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Joe M

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  1. Talked to a rep at Gibson who confirmed that what I have is what it should be. Also did some other research and found that CME also has the same model, in Pelham Blue, as mine. It's listed at $1200 more than the Cherry Red one, which, as I said earlier in this thread, is the only color listed by Gibson. Contacted CME and was told the blue one was a special order from them directly to Gibson. Was also told there were a couple of minor differences between the red one and the blue one. So, it's kinda like what I said earlier; is the blue one, in this case, worth $1200 more than the red one, even with a few minor differences? Don't know and don't care, I really like mine.
  2. I know this is an old thread, but I just brought home a Custom Shop 63 SG Special. Still honeymoon phase, but so far it’s a great guitar. Mine’s Pelham Blue, not the red ones I’ve seen more of online. Super lightweight, less than 6 pounds. The P90’s are amazing....punchy and not overly bright like Fender single coils. Really compliments my Teles and Strats. I never liked HB’s of any kind, so the P90’s are a great in-between sound. I’m not really sure about most of the specs, other than what I’ve read on Gibson’s website. Is it worth more than double the price of the regular production SG Special? Don’t know and really don’t care, it’s a super playing, sounding and looking guitar. 😃 Edit to add: According to the paperwork that came with the guitar, it's a NAMM show display model; that may be the reason that it's blue instead of red that is on every website I've seen, including Gibson's. Starting to think maybe there wasn't a blue one in production, even by the Custom Shop. I'm gonna give Gibson customer support a call tomorrow to see if I can get any more info.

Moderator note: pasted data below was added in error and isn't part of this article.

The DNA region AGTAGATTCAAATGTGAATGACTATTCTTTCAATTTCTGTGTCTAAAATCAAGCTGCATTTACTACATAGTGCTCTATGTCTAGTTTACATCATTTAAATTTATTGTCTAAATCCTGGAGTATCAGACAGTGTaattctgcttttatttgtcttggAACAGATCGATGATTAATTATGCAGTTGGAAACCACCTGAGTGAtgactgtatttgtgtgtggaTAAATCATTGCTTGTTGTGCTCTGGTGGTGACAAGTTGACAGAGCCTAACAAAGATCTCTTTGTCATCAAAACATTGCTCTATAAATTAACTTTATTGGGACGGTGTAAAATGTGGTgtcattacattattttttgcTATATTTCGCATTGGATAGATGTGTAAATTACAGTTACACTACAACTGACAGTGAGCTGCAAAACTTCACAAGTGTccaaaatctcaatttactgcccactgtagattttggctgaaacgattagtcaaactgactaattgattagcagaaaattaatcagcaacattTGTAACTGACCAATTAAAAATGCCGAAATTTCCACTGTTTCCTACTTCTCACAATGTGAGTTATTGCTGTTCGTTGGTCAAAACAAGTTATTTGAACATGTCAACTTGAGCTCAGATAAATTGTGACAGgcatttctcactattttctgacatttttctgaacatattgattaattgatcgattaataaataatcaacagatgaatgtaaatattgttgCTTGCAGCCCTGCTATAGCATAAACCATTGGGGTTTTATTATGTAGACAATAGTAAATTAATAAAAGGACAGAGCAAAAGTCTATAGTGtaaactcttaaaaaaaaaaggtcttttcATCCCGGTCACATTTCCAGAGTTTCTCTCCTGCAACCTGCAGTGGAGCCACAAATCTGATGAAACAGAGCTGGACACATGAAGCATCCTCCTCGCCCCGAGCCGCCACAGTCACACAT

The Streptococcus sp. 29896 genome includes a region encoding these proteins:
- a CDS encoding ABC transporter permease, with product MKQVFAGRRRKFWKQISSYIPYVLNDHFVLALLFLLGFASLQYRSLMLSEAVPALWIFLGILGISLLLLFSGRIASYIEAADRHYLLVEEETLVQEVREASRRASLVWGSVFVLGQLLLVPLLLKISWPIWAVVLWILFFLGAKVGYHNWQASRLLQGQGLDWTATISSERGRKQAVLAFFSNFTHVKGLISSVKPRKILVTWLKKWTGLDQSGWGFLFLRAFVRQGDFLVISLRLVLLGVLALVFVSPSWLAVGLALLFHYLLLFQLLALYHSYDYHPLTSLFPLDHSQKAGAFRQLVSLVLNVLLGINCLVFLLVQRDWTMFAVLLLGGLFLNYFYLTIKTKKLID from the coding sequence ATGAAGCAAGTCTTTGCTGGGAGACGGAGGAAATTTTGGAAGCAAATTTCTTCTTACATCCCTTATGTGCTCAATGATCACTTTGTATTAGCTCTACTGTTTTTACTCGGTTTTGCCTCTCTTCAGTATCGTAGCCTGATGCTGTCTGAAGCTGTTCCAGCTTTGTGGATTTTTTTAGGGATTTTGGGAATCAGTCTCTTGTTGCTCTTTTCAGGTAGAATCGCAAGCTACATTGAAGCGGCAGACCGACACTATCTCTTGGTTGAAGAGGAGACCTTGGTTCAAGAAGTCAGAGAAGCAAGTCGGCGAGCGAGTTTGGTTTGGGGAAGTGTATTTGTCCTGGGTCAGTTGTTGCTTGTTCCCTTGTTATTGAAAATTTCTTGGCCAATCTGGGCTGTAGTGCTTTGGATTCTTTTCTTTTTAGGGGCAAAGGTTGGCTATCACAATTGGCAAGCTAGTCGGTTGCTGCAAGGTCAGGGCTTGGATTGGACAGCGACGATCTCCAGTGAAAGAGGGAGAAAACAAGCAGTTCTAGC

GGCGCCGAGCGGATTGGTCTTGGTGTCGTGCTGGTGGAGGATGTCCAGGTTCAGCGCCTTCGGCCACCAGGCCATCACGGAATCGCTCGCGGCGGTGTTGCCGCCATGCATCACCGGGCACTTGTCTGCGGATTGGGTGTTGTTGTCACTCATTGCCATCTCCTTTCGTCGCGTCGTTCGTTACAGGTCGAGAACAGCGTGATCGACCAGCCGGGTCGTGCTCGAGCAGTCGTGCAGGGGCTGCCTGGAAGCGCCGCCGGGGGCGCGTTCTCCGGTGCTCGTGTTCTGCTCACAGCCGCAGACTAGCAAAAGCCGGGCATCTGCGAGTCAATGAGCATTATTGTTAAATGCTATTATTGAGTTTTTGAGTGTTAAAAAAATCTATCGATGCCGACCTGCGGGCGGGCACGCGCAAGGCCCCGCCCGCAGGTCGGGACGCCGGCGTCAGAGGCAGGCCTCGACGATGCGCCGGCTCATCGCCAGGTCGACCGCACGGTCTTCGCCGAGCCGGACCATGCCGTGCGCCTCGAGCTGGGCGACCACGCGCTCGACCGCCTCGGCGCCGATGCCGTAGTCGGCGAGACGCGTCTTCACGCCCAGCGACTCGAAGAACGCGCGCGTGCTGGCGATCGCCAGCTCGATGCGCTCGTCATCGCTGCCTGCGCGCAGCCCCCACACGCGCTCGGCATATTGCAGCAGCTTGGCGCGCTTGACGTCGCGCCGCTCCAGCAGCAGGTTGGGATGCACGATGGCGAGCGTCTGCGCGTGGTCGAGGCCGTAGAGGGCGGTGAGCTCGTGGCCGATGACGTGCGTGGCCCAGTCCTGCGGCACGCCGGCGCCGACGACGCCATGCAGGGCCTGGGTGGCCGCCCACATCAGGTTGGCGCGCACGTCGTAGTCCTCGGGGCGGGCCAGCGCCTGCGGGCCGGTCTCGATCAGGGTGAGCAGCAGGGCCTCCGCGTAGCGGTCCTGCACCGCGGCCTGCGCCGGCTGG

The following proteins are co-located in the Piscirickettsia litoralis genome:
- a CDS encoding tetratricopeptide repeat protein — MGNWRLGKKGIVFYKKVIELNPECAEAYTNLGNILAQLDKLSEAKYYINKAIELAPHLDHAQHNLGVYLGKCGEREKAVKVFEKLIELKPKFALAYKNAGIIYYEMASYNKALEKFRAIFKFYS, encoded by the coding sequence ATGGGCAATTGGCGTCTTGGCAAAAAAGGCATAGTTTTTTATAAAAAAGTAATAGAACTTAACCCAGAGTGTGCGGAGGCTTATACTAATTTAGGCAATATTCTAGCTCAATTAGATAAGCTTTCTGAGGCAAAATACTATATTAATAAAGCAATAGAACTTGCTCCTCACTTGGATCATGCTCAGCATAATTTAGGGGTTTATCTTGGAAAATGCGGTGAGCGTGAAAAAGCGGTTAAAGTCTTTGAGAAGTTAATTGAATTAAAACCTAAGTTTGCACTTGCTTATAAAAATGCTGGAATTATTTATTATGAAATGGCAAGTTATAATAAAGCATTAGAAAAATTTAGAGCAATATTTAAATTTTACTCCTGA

3. Neck size is probably one of the most important things to consider, as a couple of responses said. For me, another thing that would influence my decision are the tuners; I can't stand the look of Grover tuners, which most, if not all, of the 60's models have. Tulips on the 50's models are the best look for me. I know that's a real individual choice, but for me, it was a big factor on which model I eventually chose. Of course, as alway, YMMV and IMHO.....
  4. I've always disliked the sound of HB's, even in beautiful-looking Gibsons. Way too dark and muddy sounding to my old ears, always liked the bright single coil sound of most Fenders. That being said, two of my newest additions to my modest collection are an SG Jr and SG Special, both with, obviously P90's. So now, whenever I want a little more ballsy sound, I pick one of these up. Oh, and the only LP I ever owned that I wish I had back was a 56 RI Goldtop LP. Fantastic guitar, looked just like the pic you posted SteveFord...
  5. Yup, was gonna use electrical tape if the suction cup idea didn't work....gotta have a back-up plan, glad I didn't have to use it. Oh, forgot to mention, I had already tried the paper clip...no go. Moot point now.
  6. OMG, Pepper, your suction cup idea was spot on. Had the gizmo that a GPS suctions to your windshield and, bingo, popped it right off. Thank you, thank you, thank you.....
  7. Wish it was that easy, Steve. Already tried that. I think part, if not all, of the problem is that the plate has never been off.